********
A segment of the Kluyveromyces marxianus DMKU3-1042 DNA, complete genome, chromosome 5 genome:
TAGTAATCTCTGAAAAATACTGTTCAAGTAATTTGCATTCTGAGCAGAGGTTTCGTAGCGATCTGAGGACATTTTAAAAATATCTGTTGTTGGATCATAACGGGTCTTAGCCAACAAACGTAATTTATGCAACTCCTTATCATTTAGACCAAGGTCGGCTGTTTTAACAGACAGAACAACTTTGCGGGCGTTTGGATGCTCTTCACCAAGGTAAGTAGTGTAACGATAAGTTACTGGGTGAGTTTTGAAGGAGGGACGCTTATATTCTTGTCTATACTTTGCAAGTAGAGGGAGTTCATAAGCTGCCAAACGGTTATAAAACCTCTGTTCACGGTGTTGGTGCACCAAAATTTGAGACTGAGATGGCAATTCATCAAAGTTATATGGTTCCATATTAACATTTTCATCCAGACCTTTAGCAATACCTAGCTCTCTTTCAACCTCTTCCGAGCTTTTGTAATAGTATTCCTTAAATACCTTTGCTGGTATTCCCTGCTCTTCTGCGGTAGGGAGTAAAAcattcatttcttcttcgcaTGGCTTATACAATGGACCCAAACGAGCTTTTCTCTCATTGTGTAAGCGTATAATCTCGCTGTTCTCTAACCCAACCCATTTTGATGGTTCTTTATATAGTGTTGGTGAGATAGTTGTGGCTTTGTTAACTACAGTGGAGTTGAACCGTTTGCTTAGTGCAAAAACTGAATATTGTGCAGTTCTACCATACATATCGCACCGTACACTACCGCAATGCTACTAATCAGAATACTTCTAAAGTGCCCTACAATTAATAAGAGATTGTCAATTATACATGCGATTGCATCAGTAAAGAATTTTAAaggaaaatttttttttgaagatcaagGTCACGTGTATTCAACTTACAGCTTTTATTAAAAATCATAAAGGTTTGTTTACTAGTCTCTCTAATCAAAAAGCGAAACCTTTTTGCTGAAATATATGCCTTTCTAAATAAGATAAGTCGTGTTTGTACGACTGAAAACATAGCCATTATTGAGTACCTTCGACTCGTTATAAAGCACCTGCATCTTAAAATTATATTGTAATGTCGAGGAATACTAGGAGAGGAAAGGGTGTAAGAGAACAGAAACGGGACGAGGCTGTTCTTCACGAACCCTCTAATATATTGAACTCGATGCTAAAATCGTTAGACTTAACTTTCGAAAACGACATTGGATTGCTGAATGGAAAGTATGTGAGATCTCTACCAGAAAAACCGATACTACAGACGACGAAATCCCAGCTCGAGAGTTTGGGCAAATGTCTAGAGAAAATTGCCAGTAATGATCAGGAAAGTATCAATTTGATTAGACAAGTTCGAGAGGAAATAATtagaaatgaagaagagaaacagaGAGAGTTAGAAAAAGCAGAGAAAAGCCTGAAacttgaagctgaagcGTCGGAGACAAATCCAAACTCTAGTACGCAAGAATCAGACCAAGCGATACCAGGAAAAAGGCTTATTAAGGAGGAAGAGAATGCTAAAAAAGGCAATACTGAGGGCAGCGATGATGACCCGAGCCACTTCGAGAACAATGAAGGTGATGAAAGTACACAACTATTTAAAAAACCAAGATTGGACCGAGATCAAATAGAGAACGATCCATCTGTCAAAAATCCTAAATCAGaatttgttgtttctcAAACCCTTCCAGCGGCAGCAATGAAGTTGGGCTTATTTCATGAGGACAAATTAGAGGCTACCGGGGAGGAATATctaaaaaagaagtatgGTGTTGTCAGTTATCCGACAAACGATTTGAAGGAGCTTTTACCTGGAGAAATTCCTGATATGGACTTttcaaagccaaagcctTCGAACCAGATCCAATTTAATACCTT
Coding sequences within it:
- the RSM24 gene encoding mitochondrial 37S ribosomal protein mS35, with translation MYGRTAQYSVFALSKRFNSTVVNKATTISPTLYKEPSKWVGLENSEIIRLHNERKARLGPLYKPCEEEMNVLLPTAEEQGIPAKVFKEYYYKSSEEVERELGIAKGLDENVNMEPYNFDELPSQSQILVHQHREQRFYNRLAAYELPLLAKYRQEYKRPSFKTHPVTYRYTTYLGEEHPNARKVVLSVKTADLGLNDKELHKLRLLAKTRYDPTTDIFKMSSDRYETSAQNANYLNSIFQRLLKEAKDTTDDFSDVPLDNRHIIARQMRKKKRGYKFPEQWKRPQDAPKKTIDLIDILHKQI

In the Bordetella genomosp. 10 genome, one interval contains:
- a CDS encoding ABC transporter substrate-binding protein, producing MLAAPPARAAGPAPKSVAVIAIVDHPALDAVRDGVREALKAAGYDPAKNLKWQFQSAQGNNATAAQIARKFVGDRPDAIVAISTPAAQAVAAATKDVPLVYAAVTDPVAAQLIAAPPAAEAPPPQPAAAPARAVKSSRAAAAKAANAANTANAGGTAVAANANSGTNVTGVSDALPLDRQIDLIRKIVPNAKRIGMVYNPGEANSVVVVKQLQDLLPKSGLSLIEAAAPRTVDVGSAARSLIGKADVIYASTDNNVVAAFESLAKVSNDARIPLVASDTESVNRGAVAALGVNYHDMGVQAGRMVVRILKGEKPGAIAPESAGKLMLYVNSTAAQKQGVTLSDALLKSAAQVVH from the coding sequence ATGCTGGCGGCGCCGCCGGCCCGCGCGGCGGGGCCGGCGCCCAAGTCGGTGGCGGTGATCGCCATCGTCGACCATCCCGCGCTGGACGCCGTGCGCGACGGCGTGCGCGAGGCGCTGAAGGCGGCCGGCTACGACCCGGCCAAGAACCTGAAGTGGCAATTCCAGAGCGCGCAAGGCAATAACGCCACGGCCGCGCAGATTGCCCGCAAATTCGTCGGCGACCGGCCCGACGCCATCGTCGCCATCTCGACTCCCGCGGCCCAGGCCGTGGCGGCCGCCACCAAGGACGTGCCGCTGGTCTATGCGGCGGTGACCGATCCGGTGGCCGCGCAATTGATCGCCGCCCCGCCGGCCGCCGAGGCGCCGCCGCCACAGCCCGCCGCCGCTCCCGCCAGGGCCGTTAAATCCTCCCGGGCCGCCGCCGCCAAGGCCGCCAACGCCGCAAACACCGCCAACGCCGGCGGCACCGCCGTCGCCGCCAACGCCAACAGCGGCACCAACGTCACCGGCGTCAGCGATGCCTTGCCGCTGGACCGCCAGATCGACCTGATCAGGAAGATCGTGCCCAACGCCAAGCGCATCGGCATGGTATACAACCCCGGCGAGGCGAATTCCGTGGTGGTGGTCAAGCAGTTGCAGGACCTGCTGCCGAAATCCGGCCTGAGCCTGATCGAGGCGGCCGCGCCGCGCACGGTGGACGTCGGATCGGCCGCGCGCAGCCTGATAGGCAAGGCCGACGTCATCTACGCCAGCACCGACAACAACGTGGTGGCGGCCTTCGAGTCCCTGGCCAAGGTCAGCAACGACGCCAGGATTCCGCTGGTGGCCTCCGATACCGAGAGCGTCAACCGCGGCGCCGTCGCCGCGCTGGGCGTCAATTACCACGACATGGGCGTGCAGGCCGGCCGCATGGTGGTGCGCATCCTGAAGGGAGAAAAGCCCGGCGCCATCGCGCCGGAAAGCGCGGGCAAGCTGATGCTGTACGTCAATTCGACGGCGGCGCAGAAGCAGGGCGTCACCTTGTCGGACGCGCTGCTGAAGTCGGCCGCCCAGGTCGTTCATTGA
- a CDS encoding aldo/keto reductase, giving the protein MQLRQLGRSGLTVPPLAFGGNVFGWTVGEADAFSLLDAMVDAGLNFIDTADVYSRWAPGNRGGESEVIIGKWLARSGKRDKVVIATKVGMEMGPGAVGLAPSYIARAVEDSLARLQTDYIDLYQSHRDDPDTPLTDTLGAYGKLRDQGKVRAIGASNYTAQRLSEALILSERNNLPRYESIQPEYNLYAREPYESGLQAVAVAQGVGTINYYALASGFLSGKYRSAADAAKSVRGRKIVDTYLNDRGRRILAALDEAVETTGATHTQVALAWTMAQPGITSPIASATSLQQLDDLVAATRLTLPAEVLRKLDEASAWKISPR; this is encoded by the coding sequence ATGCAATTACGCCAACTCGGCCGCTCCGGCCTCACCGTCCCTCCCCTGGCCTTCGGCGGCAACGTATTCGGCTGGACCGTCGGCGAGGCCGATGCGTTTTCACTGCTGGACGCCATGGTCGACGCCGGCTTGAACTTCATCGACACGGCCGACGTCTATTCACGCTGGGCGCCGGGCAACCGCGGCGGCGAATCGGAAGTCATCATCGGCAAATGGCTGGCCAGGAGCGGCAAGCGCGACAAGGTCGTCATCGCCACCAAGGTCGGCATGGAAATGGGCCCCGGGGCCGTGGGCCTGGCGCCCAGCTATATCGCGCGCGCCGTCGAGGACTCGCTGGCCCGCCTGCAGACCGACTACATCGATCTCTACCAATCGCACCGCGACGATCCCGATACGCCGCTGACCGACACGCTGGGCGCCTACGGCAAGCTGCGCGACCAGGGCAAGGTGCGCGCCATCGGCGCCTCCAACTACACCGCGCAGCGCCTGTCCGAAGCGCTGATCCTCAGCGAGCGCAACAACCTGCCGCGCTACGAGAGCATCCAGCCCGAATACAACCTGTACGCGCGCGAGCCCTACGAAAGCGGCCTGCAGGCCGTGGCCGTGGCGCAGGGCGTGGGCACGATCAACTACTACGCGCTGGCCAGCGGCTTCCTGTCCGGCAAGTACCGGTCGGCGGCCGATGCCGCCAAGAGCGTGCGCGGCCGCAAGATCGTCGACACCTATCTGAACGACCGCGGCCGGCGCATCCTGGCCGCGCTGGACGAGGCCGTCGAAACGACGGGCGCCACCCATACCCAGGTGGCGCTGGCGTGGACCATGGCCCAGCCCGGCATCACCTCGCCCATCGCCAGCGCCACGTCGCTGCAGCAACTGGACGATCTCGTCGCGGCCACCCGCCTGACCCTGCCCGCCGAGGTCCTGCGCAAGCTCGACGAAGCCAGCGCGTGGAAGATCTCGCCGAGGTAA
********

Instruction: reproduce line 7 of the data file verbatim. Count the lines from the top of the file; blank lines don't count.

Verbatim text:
- a CDS encoding aldo/keto reductase, giving the protein MQLRQLGRSGLTVPPLAFGGNVFGWTVGEADAFSLLDAMVDAGLNFIDTADVYSRWAPGNRGGESEVIIGKWLARSGKRDKVVIATKVGMEMGPGAVGLAPSYIARAVEDSLARLQTDYIDLYQSHRDDPDTPLTDTLGAYGKLRDQGKVRAIGASNYTAQRLSEALILSERNNLPRYESIQPEYNLYAREPYESGLQAVAVAQGVGTINYYALASGFLSGKYRSAADAAKSVRGRKIVDTYLNDRGRRILAALDEAVETTGATHTQVALAWTMAQPGITSPIASATSLQQLDDLVAATRLTLPAEVLRKLDEASAWKISPR; this is encoded by the coding sequence ATGCAATTACGCCAACTCGGCCGCTCCGGCCTCACCGTCCCTCCCCTGGCCTTCGGCGGCAACGTATTCGGCTGGACCGTCGGCGAGGCCGATGCGTTTTCACTGCTGGACGCCATGGTCGACGCCGGCTTGAACTTCATCGACACGGCCGACGTCTATTCACGCTGGGCGCCGGGCAACCGCGGCGGCGAATCGGAAGTCATCATCGGCAAATGGCTGGCCAGGAGCGGCAAGCGCGACAAGGTCGTCATCGCCACCAAGGTCGGCATGGAAATGGGCCCCGGGGCCGTGGGCCTGGCGCCCAGCTATATCGCGCGCGCCGTCGAGGACTCGCTGGCCCGCCTGCAGACCGACTACATCGATCTCTACCAATCGCACCGCGACGATCCCGATACGCCGCTGACCGACACGCTGGGCGCCTACGGCAAGCTGCGCGACCAGGGCAAGGTGCGCGCCATCGGCGCCTCCAACTACACCGCGCAGCGCCTGTCCGAAGCGCTGATCCTCAGCGAGCGCAACAACCTGCCGCGCTACGAGAGCATCCAGCCCGAATACAACCTGTACGCGCGCGAGCCCTACGAAAGCGGCCTGCAGGCCGTGGCCGTGGCGCAGGGCGTGGGCACGATCAACTACTACGCGCTGGCCAGCGGCTTCCTGTCCGGCAAGTACCGGTCGGCGGCCGATGCCGCCAAGAGCGTGCGCGGCCGCAAGATCGTCGACACCTATCTGAACGACCGCGGCCGGCGCATCCTGGCCGCGCTGGACGAGGCCGTCGAAACGACGGGCGCCACCCATACCCAGGTGGCGCTGGCGTGGACCATGGCCCAGCCCGGCATCACCTCGCCCATCGCCAGCGCCACGTCGCTGCAGCAACTGGACGATCTCGTCGCGGCCACCCGCCTGACCCTGCCCGCCGAGGTCCTGCGCAAGCTCGACGAAGCCAGCGCGTGGAAGATCTCGCCGAGGTAA